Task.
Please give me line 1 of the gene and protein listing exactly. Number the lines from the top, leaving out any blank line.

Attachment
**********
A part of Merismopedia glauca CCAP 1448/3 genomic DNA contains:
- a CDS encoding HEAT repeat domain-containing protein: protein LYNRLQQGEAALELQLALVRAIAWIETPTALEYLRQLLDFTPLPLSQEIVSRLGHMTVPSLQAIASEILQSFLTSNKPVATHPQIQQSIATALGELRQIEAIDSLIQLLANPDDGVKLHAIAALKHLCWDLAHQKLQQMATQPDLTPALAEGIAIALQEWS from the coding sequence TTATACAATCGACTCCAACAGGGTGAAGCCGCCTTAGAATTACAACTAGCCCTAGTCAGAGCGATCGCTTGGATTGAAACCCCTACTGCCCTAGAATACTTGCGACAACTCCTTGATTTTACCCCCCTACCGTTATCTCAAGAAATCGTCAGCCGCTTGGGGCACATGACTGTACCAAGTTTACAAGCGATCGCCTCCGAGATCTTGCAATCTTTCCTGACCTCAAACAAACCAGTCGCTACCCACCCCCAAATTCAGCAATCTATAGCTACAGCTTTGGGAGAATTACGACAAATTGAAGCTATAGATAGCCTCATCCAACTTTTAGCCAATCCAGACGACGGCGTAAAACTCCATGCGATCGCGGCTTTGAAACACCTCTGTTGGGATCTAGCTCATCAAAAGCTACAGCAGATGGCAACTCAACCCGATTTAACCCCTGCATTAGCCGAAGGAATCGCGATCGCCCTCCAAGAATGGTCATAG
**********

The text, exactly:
A part of Merismopedia glauca CCAP 1448/3 genomic DNA contains: